By: E&P Staff
Some requests for information filed under the federal Freedom Of Information Act (FOIA) during the Reagan administration are still pending, according to a study released Monday by the non-governmental organization National Security Archive.
Five federal agencies have still not answered FOIA requests that have been pending for more than 15 years, with the oldest going back to 1987, the study found.
“Forty years after the law went into effect, we’re seeing 20 years of delay,” Archive Director Tom Blanton said of the FOIA, which took effect on July 4, 1967. “Sunlight is the best disinfectant, but this kind of inexcusable delay by federal agencies just keeps us in the dark.”
The study not only found five agencies with FOIA requests gathering dust for better than 15 years — the State Department, the Air Force, the Central Intelligence Agency, and the Criminal Division and FBI at the Justice Department — it also charges that federal agencies have misled Congress about their FOIA backlogs.
“Ten agencies misreported their oldest pending FOIA requests to Congress in their FY 2006 Annual FOIA Reports, which are required by law,” the Archive study said. “These agencies include Agriculture’s Animal and Health Inspection Service (APHIS), Air Force, Commerce, CIA, Director of National Intelligence, FBI, National Science Foundation, State, Treasury, and Justice’s Office of Information and Privacy (OIP).”
OIP, the study noted, is the office that is supposed to provide FOIA guidance to the rest of the federal government.
The Archive study comes just days after the CIA fulfilled its long-standing request under FOI for the so-called “Family Jewels,” the in-house history of the intelligence agencies legal and ethical lapses. When the documents were released last week in response to a request the Archive first made in 1992, the CIA said it was “in fact, the oldest in (its) backlog”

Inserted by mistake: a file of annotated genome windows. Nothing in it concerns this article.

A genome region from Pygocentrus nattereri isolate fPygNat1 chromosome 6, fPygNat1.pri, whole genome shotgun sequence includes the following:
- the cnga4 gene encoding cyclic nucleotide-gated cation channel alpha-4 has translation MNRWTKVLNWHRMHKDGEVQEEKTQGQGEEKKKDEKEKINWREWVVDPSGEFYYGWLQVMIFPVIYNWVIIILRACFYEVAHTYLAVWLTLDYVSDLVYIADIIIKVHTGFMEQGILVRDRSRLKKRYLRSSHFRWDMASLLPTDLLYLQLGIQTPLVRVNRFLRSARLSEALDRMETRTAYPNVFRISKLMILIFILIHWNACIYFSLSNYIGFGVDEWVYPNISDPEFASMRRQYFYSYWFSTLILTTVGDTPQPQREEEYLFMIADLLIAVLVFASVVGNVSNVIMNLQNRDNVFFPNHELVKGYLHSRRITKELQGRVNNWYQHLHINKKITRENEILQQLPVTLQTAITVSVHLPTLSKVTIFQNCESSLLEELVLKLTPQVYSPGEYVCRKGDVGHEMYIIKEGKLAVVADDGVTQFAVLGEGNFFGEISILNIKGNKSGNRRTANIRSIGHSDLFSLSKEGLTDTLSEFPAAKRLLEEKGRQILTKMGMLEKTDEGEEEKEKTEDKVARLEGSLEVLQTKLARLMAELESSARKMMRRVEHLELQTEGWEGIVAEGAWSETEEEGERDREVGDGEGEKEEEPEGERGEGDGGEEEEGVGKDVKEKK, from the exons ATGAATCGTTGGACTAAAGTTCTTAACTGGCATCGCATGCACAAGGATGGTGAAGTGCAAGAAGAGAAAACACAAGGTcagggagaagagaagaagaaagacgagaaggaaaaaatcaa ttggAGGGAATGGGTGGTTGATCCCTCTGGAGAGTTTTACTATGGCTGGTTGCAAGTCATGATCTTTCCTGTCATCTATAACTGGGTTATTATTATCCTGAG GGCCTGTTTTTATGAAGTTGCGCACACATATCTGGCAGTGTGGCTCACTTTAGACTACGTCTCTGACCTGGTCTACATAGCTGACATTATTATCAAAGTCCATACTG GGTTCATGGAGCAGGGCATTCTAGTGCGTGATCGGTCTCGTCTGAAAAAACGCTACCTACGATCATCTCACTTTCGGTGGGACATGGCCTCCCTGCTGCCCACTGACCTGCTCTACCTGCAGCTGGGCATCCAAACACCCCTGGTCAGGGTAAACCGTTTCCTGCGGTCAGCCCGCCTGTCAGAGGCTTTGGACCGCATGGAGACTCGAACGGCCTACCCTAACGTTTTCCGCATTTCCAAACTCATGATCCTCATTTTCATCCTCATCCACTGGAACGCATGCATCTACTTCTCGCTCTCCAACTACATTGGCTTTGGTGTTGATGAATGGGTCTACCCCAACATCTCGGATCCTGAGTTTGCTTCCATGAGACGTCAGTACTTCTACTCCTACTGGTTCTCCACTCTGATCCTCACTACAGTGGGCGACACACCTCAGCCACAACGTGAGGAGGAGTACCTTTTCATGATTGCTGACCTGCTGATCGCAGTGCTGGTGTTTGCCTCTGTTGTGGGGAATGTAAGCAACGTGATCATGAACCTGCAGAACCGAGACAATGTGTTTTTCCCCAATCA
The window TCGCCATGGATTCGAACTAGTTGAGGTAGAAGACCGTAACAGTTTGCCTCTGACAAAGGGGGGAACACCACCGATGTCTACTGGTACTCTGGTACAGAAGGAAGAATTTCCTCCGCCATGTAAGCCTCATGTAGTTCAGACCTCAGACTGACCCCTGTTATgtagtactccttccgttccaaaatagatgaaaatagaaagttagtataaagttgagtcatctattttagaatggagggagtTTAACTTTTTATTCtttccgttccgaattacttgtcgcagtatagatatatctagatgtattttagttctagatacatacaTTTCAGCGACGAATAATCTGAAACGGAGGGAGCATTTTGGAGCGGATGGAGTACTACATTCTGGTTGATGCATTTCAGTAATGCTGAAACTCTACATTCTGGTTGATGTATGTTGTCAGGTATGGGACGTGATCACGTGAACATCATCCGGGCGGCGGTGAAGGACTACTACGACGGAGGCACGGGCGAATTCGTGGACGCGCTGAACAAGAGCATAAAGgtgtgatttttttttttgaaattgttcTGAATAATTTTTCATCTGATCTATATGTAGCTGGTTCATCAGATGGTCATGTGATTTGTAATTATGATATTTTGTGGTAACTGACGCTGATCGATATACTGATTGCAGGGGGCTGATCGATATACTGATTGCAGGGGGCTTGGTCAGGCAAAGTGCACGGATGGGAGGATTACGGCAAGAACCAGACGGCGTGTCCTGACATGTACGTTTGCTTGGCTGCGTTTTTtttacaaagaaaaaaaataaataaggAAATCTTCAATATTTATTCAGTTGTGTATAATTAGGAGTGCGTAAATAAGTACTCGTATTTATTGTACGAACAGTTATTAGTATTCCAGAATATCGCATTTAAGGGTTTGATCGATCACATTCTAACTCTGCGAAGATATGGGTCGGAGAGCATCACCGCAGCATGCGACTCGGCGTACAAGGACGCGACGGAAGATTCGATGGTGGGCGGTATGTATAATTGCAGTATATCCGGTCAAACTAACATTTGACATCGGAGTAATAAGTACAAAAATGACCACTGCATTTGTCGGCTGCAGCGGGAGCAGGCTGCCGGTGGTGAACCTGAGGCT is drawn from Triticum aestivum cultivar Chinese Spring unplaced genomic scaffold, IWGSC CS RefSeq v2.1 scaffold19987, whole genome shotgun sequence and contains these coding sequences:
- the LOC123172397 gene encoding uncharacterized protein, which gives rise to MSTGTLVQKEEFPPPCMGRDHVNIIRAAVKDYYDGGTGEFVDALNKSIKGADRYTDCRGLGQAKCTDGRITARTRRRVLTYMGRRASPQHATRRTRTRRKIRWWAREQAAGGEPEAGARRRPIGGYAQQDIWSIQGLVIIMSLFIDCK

But that’s not true, the Archive said. The Archive has another FOIA request wit the CIA that has been pending since 1989.
“It is remarkable to see data showing that agencies are not able to accurately answer Congress’ questions about their backlogs, and at the same time hear that the Department of Justice is objecting to a law that would require agencies to assign tracking numbers to FOIA requests,” said the Archive’s general counsel, Meredith Fuchs.
Fuchs was referring to Justice’s objections to the pending OPEN Government Act (S. 849) that would impose enforceable deadlines with consequences for agencies that dawdle in answering FOIA requests.
The bill was passed in the House, but has been stalled in the Senate, because Sen. Jon Kyl (R.-Ariz.) has put a personal “hold,” preventing an up-or-down vote.
Federal bureaucracies even stonewalled the Archive survey, which was launched last January with a request to 87 agencies to provide their ten-oldest pending FOIA requests.
“More than five months after the Archive asked federal agencies for copies of their 10 oldest pending FOIA requests, one-third have yet to respond,” the group said Monday. “Twelve federal agencies still have not responded to a similar Archive request from 2005, which has been pending 550 business days.”
The archive notes FOIA requires agencies to respond within 20 business days.